The Common Sense Values of America's Heartland
By Denis Boyles
(Doubleday, Hardcover, 9780385516747, 288pp.)
Publication Date: February 12, 2008
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Since the days of “Bleeding Kansas,” people from someplace else have been telling midwesterners how to live, how to vote, and what to believe. In Superior Nebraska, Denis Boyles explodes the myth that hapless Midwesterners have been duped into voting against their own economic interests in order to support right-wing crusades mounted by wily conservatives.
Every election cycle, the angry people who live on America’ s blue coasts smugly ridicule those who live in the mystifying heartland of their own country, an exotic, faraway place many of them have seen only from the window of an aircraft. From up there, those who live in so-called red states appear to be prisoners of desolation and failure, with their twisters and blizzards, their vanishing small towns, and their odd obsession with social values. Easterners look down upon “Jesusland” and pronounce it not only empty but ignorant.
In this leisurely exploration of civic life along the meandering course of the Republican River, Boyles argues that, in fact, the people living in those big, blue cities have a lot to learn from the Midwest's core values of industriousness, vigor, neighborliness, optimism, moderation, and, above all, self-reliance. Those strengths, Boyles points out, are what made it possible to settle the Great Plains in the first place and have sustained life there since.
Deftly demolishing the elitist portrait of rural Republican voters as religious zealots and misguided simpletons, Boyles shows how the interests of red and blue staters actually coincide. Like their coastal, mostly Democratic, cousins, they too want better schools, less intrusive bureaucracies, lower taxes, some moral common sense, a little respect for tradition and faith, some civility in public debate, and support for their belief that personal responsibility always trumps government programs.
For more than a century, writers and critics have been asking, “What’ s the matter with Kansas?” In this affecting love letter to Kansas, Nebraska, and the entire American Midwest, Denis Boyles responds by holding up the common-sense values of America’s heartland as a model for us all.
DENIS BOYLES is the author of African Lives, Man Eaters Motel and A Man's Life, among others.
From Kirkus Reviews
To the question posed by Thomas Frank's bestselling What's the Matter with Kansas? (2004), a journalist responds, much as the Emporia Gazette's William Allen White did in 1896: "Nothing under the shining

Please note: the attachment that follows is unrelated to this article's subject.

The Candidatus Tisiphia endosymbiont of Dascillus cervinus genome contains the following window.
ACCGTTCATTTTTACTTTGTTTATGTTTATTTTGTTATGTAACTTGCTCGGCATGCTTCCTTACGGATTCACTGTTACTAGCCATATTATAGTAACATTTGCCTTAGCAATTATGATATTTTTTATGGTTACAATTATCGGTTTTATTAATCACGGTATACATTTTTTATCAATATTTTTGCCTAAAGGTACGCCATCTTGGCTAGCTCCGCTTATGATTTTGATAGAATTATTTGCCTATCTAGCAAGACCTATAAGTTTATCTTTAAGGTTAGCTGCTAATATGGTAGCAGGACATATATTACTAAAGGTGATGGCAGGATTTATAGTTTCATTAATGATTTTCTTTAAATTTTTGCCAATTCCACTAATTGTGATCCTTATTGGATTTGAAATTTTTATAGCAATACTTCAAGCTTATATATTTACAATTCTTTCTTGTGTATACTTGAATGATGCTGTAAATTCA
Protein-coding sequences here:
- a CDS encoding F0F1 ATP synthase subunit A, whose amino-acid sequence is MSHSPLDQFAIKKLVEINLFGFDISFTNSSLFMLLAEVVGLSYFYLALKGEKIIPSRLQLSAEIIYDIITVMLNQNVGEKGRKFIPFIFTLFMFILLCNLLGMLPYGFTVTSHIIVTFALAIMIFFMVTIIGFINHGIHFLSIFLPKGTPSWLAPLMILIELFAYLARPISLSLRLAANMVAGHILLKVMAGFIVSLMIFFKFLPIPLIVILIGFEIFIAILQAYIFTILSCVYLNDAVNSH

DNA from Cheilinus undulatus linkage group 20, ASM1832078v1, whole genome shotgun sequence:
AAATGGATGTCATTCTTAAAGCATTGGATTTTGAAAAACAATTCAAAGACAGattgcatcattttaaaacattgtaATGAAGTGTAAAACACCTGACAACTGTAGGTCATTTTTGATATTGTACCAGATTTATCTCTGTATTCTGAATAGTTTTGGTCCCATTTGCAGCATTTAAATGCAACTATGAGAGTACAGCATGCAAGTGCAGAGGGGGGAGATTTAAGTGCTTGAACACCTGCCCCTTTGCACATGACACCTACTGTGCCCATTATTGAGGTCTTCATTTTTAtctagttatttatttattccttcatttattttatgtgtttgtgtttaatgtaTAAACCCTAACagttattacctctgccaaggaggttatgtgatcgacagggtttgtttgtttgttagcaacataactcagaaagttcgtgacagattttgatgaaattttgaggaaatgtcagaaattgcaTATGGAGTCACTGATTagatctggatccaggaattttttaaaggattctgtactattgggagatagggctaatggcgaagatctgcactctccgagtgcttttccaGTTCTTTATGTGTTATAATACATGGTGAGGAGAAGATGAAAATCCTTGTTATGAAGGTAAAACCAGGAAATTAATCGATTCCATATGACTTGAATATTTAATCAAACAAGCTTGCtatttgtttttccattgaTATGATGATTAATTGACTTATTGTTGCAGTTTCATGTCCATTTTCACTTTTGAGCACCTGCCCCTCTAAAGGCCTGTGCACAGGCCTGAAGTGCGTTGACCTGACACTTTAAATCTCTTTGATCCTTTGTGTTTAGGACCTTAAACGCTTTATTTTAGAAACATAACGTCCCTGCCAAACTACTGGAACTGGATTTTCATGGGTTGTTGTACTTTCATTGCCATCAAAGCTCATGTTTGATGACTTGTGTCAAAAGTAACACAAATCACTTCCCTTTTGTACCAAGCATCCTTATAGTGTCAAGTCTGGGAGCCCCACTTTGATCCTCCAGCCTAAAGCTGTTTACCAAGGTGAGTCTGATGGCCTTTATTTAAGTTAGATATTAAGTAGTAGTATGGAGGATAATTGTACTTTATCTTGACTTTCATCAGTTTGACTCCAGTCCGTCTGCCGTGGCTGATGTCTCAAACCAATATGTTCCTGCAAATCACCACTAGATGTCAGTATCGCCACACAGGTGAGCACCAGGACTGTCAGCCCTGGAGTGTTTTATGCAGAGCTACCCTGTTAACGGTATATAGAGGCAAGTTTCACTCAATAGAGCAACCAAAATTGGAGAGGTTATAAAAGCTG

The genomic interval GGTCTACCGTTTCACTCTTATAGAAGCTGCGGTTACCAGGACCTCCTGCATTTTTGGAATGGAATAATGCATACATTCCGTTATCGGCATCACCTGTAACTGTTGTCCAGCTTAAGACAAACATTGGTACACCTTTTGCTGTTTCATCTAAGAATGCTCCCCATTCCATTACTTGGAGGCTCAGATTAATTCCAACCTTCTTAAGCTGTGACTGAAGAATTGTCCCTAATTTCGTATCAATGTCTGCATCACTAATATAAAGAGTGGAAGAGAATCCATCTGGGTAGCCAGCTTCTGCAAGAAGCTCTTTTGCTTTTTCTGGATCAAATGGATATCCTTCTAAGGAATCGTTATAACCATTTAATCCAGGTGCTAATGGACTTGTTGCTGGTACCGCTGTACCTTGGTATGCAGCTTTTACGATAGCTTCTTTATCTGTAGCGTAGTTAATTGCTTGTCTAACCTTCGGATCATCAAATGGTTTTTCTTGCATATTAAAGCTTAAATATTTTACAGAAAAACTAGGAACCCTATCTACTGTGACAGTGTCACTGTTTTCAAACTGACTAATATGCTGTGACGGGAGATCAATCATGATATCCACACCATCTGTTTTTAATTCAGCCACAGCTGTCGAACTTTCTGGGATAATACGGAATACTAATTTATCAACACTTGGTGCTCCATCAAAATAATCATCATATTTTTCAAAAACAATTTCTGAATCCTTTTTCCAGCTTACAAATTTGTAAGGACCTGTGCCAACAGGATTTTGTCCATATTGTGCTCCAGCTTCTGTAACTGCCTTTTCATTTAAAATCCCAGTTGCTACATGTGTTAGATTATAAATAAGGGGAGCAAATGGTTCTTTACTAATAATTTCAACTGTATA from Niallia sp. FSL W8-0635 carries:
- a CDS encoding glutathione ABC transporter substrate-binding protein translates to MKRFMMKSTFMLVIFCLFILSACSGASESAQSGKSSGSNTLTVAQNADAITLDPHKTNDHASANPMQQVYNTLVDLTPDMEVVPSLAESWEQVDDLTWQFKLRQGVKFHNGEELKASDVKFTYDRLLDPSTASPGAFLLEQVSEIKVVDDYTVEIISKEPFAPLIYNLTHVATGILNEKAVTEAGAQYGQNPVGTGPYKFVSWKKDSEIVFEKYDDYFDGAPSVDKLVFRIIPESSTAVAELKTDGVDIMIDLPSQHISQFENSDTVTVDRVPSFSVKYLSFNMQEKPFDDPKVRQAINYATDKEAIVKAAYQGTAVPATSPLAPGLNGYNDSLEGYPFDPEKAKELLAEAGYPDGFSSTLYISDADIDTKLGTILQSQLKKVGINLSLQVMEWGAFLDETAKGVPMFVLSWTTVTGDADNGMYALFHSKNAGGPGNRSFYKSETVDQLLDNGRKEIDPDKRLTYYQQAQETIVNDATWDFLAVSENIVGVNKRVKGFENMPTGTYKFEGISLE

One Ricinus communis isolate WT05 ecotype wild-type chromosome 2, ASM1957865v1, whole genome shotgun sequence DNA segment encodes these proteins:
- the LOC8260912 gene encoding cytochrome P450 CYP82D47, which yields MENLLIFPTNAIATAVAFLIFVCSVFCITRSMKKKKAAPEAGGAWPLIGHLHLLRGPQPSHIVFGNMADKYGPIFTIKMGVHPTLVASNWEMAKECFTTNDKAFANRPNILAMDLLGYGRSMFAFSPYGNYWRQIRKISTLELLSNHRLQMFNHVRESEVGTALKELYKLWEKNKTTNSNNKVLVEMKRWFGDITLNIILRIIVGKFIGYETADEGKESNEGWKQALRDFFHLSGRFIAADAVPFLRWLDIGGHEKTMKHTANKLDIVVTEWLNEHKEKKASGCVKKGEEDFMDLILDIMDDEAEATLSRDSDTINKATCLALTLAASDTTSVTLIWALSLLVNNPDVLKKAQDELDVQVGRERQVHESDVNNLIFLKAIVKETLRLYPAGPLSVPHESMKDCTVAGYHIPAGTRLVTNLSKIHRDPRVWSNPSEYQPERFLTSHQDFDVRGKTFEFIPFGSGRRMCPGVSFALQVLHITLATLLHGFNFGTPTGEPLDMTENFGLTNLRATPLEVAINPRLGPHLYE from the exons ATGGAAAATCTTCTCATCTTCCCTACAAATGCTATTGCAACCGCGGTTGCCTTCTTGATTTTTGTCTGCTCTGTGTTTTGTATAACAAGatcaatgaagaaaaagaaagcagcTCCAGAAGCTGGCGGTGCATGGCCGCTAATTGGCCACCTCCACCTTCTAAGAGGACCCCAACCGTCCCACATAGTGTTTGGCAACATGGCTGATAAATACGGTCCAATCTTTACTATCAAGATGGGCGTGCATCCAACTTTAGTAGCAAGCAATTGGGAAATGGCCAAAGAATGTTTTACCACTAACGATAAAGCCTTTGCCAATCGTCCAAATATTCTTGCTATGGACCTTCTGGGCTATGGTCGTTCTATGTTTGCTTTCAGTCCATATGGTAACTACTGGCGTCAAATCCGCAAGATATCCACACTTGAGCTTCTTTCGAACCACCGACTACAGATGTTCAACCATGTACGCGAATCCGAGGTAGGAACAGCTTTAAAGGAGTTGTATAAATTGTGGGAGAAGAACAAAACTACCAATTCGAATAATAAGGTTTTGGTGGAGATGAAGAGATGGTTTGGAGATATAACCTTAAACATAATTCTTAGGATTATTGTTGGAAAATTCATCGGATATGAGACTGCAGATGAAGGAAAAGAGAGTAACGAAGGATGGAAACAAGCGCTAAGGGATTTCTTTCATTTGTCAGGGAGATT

sun." The Republican River (no, it's not named after the Party) meanders along the Kansas/Nebraska border, and from the small towns along its banks Boyles (Vile France: Fear, Duplicity, Cowardice and Cheese, 2005, etc.) casually reports for an oftentimes clueless coastal America on the state of political and anthropological affairs. He begins by supplying some geography and history, both personal--the family homestead in Superior, Neb.--and regional-snapshots of pre-Civil War "Bleeding Kansas," the flood of 1935, the sheer scale of the Midwest as a determinant, the orphan trains that brought 200,000 city kids to the plains between 1853 and 1930. But the author mostly focuses on putting right a number of misconceptions commonly held by cultural elites who never tire of telling Midwesterners what they ought to be thinking and doing. Aren't all the people "out there" moss-backed Republicans who, unaccountably it seems, vote against their own proper interests? No, voting patterns are not at all monolithic-indeed, they are quite sophisticated. Aren't all the small towns rapidly depopulating? Yes, though not nearly as quickly as most of the eastern seaboard's major cities. Aren't the newspapers dying? The regional dailies, sure, but the local weeklies, specializing in hometown news, are doing quite well. Isn't Wal-Mart an unalloyed disaster for Main Street? No. Aren't the people religious fanatics? Yes, from the perspective of a reporter for the AP, NPR or the New York Times. No, if you're a native accustomed to the Midwest tradition of respect for religious belief, where even a proud Democrat can unashamedly attribute the region's mostly civil politics to Christ-taught values of love and forgiveness and a deep confidence in the ideas that make democracy work. Except for some occasional vitriol infecting his discussion of the educational, judicial and political establishment, Boyles is a good-natured guide, shaking his head not so much in anger but rather in bemusement at the academics, commentators and rabid partisans who get so much of the Midwest so wrong. A conversational, amusing, instructive look at a landscape too many Americans merely fly over or--if they think of it at all--misunderstand.
From the Superior (Nebraska) Express
After being repeatedly told by reporters from both coasts that there is something wrong with those of us who have chosen to live here along the banks of the Republican River, I'm glad to find at least one writer who has found nothing wrong with our choice. Boyles lived, worked and reported from the small towns along the Republican and concluded we are not the dim, hoodwinked constituents some would like to make us out to be.